28 TRI ATHLETE FEBRUARY 2014

RACE IT! There’s an incredible vibe at Ironman 70.3
Pucón (January 12, 2014), in no small part due to the intensely
competitive athletes of the region’s numerous triathlon clubs.
The course itself is no joke either—the run delivers precipitous
climbs, but the views across Lake Villarica easily compensate for
those complaining calf muscles.
CHECK IN
WELL KNOWN
THROUGHOUT SOUTH
AMERICA AS A HOLIDAY
RETREAT FOR FOREIGNERS
AND CHILEANS ALIKE,
THE LAKESIDE TOWN
OF PUCÓN IS EQUALLY
FAMOUS AMONG
ENDURANCE ATHLETES
AS HOME TO A SEASON-
STARTER RACE SET
AGAINST THE BACKDROP
OF THE MAJESTIC
VILLARICA VOLCANO.
BY HOLLY BENNETT
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TOUR
GUIDE
GO: January–February
is peak triathlon season,
whereas visitors during
Chile’s winter months
(July–September) are
more likely to take
advantage of Villarica’s ski
and snowboard slopes.
STAY: Gran Hotel Pucón’s
(Pucon.com/granhotel)
old-school aristocratic
charm provides a perfect
base for race-week
accommodation, within
steps of the swim start.
DINE: In Euro-styled
downtown Pucón,
you’ll ind an array of
international cuisine
in addition to savory
South American fare.
Senzo’s risotto al pesto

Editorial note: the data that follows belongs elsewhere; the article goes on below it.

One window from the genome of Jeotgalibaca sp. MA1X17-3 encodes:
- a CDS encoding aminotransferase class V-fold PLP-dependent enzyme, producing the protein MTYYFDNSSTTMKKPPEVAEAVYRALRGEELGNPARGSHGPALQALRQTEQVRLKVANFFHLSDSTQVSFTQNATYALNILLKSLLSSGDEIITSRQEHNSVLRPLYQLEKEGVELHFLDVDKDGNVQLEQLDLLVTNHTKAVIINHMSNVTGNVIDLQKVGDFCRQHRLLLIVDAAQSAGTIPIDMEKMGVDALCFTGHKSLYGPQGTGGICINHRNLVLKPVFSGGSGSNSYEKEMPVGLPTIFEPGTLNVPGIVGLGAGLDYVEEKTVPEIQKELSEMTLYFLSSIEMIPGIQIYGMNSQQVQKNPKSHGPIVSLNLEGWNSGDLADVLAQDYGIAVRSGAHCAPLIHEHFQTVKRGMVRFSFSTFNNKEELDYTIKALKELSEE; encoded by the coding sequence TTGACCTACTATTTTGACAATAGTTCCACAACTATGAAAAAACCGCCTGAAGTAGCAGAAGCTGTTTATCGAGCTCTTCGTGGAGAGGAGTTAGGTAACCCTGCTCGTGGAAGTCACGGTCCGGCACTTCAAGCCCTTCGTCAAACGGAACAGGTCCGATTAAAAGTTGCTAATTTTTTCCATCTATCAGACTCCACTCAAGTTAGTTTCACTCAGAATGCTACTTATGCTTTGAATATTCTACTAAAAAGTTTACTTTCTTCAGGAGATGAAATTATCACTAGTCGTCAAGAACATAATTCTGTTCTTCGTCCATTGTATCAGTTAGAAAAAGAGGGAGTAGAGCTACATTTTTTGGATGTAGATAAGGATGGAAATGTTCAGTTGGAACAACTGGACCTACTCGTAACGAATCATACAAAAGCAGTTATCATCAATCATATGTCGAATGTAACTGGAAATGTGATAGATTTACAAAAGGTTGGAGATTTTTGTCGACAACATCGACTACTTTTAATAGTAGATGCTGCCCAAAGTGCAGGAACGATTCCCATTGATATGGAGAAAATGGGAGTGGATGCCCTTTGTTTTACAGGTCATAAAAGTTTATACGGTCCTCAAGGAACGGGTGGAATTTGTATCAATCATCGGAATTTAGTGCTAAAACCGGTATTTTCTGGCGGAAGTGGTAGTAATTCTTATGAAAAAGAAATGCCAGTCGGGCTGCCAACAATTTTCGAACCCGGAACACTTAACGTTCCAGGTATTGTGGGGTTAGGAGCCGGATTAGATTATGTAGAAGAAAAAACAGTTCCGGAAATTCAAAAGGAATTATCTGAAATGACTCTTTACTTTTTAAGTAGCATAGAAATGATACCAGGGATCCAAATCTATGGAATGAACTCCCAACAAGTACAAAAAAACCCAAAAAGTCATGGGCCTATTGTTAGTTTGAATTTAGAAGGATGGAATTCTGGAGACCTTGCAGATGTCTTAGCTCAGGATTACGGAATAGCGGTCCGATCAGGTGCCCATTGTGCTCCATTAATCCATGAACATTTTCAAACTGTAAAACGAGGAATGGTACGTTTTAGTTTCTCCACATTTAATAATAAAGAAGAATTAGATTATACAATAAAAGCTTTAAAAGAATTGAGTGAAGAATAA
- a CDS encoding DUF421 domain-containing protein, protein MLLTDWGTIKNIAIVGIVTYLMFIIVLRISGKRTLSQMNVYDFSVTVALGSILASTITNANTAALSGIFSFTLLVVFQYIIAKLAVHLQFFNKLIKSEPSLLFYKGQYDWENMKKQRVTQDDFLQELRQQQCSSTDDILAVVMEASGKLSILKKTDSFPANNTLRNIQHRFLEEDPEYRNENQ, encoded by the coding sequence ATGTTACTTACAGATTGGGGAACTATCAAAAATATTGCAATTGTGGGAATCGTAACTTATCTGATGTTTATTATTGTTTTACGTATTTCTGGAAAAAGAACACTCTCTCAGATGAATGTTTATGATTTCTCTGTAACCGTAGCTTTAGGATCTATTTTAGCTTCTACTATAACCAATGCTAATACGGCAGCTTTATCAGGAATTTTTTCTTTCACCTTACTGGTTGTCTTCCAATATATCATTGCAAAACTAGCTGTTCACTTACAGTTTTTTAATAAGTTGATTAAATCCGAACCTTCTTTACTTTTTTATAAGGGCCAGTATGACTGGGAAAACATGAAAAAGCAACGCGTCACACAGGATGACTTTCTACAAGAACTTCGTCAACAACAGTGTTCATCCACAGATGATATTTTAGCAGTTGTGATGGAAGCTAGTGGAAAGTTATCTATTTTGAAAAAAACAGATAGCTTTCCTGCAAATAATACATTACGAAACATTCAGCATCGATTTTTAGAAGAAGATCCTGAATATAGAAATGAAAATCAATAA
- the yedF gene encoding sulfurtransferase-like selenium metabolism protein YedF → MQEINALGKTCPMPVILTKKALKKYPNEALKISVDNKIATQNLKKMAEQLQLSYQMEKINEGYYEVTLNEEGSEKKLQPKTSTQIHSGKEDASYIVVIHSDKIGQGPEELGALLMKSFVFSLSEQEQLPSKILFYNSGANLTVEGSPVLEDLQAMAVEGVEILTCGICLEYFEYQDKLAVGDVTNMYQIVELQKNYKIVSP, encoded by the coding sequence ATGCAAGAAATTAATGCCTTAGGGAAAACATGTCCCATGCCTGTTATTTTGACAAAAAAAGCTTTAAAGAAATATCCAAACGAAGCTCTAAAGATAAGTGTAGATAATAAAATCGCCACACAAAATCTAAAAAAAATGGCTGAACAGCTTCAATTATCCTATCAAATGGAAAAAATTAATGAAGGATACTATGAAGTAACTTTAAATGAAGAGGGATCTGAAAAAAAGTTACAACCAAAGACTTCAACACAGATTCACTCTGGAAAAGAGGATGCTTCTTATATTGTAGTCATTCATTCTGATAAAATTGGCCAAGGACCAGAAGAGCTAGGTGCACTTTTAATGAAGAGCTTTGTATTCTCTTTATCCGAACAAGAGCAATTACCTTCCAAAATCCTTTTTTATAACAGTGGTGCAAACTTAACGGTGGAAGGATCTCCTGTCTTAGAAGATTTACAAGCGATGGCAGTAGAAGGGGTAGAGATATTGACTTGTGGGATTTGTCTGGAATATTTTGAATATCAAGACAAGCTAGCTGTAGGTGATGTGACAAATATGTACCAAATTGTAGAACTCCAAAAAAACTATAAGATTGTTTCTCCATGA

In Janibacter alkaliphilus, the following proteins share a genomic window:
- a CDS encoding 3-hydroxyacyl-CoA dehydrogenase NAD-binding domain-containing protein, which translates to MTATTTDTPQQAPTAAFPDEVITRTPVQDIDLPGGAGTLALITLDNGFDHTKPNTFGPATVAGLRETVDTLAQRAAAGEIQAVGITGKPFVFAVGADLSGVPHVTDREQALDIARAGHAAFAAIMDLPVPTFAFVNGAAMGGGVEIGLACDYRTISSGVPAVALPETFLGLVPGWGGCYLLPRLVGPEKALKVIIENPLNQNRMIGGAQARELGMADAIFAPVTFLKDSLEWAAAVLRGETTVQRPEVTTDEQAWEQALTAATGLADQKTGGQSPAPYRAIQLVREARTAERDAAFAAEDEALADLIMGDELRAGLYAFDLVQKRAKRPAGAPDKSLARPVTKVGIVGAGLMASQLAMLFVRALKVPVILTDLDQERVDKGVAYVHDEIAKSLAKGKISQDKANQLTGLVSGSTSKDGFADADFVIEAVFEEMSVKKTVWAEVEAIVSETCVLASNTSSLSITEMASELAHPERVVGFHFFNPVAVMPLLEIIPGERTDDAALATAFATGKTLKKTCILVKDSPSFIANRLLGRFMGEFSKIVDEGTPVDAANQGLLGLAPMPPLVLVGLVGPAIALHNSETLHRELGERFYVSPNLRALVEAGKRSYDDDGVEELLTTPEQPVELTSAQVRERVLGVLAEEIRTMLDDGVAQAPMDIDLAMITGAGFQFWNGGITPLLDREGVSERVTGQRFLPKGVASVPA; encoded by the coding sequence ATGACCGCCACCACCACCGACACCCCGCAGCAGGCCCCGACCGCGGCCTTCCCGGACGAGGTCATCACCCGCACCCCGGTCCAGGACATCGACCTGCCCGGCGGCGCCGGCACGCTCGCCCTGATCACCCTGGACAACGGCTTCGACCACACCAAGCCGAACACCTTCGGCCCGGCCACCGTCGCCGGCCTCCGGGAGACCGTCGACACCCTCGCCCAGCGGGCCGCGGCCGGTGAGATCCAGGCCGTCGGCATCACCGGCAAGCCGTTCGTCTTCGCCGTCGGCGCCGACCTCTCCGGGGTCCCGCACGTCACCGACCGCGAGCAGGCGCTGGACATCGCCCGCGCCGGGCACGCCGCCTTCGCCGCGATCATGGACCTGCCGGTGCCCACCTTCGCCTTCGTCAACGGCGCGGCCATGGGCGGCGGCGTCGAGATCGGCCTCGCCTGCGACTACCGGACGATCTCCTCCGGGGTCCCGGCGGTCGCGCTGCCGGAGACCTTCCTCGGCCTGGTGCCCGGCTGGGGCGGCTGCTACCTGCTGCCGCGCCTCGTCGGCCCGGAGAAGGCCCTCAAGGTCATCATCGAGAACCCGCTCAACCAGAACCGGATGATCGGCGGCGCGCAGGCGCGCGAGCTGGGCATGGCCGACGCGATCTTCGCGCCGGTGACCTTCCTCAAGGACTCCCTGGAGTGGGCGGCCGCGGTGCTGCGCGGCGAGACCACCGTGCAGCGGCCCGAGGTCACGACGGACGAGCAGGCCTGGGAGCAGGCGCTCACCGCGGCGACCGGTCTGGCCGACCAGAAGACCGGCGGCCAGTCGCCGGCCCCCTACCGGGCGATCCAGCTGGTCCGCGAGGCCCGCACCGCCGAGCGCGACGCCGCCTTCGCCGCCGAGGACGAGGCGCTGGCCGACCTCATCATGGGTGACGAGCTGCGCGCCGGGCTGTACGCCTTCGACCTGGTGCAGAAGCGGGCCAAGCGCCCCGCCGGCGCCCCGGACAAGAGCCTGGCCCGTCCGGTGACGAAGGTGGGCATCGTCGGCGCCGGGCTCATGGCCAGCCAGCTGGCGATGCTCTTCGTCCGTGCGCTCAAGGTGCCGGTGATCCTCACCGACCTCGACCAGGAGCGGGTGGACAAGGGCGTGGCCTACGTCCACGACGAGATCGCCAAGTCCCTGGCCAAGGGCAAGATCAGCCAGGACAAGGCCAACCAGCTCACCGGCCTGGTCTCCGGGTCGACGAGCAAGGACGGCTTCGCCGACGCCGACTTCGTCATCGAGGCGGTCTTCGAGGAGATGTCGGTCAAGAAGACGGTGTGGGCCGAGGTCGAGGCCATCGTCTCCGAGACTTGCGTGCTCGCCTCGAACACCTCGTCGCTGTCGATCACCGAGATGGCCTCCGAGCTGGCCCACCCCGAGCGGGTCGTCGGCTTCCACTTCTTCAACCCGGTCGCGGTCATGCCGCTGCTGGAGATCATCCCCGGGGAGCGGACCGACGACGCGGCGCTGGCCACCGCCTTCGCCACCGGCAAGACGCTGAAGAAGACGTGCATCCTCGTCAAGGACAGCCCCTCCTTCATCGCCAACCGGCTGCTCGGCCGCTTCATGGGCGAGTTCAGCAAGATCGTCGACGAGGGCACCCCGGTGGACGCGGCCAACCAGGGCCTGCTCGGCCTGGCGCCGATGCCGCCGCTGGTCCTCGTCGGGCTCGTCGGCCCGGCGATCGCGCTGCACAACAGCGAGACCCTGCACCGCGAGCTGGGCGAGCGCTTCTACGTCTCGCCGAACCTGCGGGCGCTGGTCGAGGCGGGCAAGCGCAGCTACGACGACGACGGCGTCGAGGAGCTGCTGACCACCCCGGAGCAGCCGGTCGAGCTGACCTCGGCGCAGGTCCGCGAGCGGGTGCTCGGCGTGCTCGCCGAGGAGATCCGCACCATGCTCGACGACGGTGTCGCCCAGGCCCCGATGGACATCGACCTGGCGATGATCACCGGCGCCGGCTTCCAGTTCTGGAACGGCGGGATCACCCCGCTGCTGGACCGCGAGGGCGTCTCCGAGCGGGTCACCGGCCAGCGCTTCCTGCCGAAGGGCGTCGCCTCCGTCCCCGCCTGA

posso (homemade risotto
topped with a fresh and
sun-dried tomato basil
sauce) alone is almost
worth the trip. Other
must-eat spots include
Carnes y Vinos (“meats
and wines”) for dinner and
constantly packed café
Cassis for lunch, a latte
or an elaborate post-race
crêpe.
TRAVEL TIPS
• Pucker up. Chile is a kissing
culture—the standard greet-
ing involves a sort of half hug
along with a kiss on a single
cheek.
• Beware the Pisco Sour. This
legendary local drink has an
innocent citrus-sweet taste,
yet packs a serious high-
alcohol punch.
• For a true taste of Chile (at
around 25 cents), purchase
humitas (a corn-based treat
similar to tamales) from the
women lining the sidewalk
in front of the downtown
supermercado.
meat, chicken, sausage and
freshly caught fish washed
down with wine, beer and
Pisco Sours.
“SALUD!”
MAD ABOUT MALBEC
Wines from both Chile and
neighboring Argentina
(especially the Malbec vari-
etal) decorate nearly every
lunch and dinner table in
Pucón. Fortunately, the
tannic treats will barely
dent your budget—you’ll be
hard-pressed to spend more
than $20 on an outstanding
bottle of wine.
Pucón,
Chile
ADVENTURE AWAITS
FROM MOUNTAINS
TO MARKETS
Climb Villarica, an active
volcano rising 9,300 feet
above sea level and the
area’s main attraction.
You’ll need a guide for the
full-day trip—Sol y Nieve
is a reputable outfitter
(Solynievepucon.cl). Tours
run year-round and cost
around $120. For a less
strenuous but still sce-
nic adventure, head to
Termas Geométricas
(Termasgeometricas.
cl) for a soak in one of
17 volcanically heated
pools and a stroll amid the
center’s winding wooden
footbridges (admission is
$30–40 during peak hours).
Or simply peruse Pucón’s
numerous boutiques and
marketplaces ofering qual-
ity leather goods, silver jew-
elry and souvenirs.
PREPARE TO PARTY
AND GET YOUR GRILL ON
Chileans enjoy their cel-
ebrations, and the post-race
party is a prime example.
The Gran Hotel’s ball-
room is transformed into a
late-night dance club; the
party goes from midnight
until around 5 a.m. If you
befriend a local, you may
also be invited to a tradi-
tional Chilean barbecue,
overflowing with extended
family and friends and
an endless array of food—
including a dozen types of